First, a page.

Officer let drunk driver convicted of killing Pearland officer go free after other crash, woman says

By Anoushah Rasta - Anchor/Reporter

PEARLAND, Texas - The Houston Police Department has launched an internal affairs investigation into an officer accused of letting Amber Willemsen go free after reports that she may have been driving drunk and caused a hit-and-run crash in June 2015.

Willemsen is the woman who was sentenced to 32 years in prison for driving drunk and killing Pearland police Officer Endy Ekpanya in June 2016.

Willemsen received her sentence Thursday.

The woman who said Willemsen hit her car in 2015 and then took off, spoke exclusively to KPRC.

"I was coming home from work. I was driving on 290 and all of a sudden, I just got hit out of nowhere and hit again," Carmen Waldron said. "She did drive off."

Waldron said she made an exit off the highway and found Amber Willemsen's car stopped on the road and recognized it as the car that hit her. According to Waldron, Willemsen was driving drunk.

"I pulled over and asked her if she was OK and she was like, 'No, I'm not,'" said Waldron. "She's like, 'I hit somebody!' and I said, 'Yeah, it was me. I just found you and want to make sure you're OK.' And she said, 'Don't call the police!' and I said, 'I have to.'"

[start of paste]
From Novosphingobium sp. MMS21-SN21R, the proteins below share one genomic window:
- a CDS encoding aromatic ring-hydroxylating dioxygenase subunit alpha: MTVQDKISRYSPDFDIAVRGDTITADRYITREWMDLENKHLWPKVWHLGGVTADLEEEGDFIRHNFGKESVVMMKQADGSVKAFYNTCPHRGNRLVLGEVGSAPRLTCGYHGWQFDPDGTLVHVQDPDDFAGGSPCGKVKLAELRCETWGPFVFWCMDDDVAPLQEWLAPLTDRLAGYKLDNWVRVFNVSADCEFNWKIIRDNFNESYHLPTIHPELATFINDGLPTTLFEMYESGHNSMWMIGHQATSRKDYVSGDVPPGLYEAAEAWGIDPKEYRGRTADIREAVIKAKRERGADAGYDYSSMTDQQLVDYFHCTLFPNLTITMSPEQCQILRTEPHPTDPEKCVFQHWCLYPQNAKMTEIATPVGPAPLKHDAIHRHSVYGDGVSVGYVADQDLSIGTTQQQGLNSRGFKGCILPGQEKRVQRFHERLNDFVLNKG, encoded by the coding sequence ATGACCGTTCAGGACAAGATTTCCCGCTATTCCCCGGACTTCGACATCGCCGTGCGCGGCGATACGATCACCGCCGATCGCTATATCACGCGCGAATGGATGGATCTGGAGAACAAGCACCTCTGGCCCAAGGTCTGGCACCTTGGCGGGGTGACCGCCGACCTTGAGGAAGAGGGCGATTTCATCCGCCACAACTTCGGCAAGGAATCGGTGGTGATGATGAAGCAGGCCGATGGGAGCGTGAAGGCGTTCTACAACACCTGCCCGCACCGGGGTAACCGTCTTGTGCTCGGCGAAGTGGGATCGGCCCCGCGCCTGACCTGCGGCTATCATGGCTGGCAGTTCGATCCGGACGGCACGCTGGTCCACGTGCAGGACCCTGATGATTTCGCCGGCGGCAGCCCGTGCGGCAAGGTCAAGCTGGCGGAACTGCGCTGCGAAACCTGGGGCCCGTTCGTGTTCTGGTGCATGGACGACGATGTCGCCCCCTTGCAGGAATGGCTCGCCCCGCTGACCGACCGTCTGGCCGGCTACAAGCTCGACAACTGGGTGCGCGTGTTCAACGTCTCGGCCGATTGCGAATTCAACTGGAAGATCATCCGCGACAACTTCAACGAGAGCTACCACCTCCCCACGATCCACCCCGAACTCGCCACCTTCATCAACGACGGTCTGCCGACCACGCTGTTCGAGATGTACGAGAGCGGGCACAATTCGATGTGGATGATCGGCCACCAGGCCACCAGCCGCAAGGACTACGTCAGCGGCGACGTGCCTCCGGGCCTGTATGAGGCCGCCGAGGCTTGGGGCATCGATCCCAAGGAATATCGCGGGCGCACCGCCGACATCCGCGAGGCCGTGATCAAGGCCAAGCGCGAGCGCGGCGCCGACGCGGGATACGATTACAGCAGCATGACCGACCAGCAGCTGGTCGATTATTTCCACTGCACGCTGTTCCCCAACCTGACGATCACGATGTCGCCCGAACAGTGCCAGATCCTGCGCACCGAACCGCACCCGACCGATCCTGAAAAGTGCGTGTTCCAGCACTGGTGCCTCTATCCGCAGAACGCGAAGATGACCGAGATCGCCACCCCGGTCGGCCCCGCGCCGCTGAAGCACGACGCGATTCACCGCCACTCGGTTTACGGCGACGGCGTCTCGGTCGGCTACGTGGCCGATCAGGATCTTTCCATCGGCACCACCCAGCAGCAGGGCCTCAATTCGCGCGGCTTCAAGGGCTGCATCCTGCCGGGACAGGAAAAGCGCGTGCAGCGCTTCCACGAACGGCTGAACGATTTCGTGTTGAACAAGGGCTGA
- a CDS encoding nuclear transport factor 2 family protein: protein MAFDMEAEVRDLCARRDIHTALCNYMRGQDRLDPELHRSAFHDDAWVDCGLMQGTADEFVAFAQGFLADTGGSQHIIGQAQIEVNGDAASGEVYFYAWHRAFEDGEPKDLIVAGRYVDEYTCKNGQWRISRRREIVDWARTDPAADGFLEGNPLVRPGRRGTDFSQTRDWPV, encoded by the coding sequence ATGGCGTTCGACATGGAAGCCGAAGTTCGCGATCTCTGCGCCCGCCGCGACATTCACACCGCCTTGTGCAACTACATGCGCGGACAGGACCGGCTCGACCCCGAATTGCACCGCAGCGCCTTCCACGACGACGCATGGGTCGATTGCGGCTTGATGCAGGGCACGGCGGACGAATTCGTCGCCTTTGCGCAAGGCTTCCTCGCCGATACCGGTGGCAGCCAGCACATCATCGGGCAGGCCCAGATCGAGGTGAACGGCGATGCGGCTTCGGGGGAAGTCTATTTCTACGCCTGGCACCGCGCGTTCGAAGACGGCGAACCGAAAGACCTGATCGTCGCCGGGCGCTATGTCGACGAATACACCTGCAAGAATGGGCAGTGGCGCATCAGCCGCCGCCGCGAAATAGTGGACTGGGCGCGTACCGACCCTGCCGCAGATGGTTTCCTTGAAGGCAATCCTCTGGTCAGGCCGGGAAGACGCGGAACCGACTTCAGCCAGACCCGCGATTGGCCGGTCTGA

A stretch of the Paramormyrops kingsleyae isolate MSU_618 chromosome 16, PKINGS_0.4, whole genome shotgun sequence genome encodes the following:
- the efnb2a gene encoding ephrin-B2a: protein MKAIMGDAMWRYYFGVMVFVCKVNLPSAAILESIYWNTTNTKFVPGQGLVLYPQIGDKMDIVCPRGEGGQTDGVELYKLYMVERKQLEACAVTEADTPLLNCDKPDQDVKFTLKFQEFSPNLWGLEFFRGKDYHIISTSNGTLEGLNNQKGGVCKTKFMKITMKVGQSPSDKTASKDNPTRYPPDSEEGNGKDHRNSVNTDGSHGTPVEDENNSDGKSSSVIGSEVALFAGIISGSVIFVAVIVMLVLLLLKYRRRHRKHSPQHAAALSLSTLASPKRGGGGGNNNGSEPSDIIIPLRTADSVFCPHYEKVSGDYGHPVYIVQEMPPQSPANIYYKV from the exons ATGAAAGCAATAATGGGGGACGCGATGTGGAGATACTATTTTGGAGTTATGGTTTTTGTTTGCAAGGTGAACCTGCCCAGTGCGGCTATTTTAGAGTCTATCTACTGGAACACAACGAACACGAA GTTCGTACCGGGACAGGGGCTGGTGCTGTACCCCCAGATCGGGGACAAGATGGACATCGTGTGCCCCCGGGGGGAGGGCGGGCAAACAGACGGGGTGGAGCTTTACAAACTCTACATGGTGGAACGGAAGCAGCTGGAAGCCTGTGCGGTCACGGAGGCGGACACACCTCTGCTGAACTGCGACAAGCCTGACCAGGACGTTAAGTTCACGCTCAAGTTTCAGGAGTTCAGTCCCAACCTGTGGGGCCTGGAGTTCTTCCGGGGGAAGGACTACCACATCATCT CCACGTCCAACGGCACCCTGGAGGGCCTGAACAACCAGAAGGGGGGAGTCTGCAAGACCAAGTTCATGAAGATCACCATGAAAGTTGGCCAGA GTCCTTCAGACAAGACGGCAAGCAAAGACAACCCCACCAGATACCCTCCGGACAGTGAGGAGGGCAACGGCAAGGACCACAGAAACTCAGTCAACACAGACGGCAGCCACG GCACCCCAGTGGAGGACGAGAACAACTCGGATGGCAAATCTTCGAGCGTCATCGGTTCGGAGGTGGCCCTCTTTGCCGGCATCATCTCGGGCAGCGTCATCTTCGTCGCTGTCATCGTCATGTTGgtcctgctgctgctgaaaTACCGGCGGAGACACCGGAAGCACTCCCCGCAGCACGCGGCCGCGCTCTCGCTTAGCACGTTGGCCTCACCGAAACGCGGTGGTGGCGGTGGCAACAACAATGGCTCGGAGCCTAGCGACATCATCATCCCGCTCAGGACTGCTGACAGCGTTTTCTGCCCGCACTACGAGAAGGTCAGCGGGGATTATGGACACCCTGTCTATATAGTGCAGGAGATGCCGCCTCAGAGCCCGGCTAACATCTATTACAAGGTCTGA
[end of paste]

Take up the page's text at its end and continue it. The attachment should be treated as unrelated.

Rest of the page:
According to a police report, an officer came to the scene.

It does not appear as though the officer gave Willemsen a field-sobriety test.

"He did put her in cuffs for like 10 minutes then he took her out of cuffs," Waldron said. "I said, 'Are you taking her to jail? Is she going to jail or something?' He said, 'She's not drunk enough to go to jail, she's not drunk enough to test her. I'm just going to give her a ride home and she's getting a lot of tickets.' That's what I was told."

Waldron told Channel 2 she did not want to become confrontational with the police officer.

"She seemed really drunk and I know because I was coming from my job as a bartender. When you get TABC certified, you learn to tell when people are drunk, when they've been drinking," Waldron said. "As soon as you opened the door, you could smell it."

During Willemsen's trial, the prosecutor addressed testimony in court that the HPD officer in the 2015 hit-and-run case had instead taken Willemsen to a restaurant to "sober up."

"If in fact an officer did that, it's very disappointing." said Houston police Chief Art Acevedo. "It's an open investigation. That's all I can say about it."

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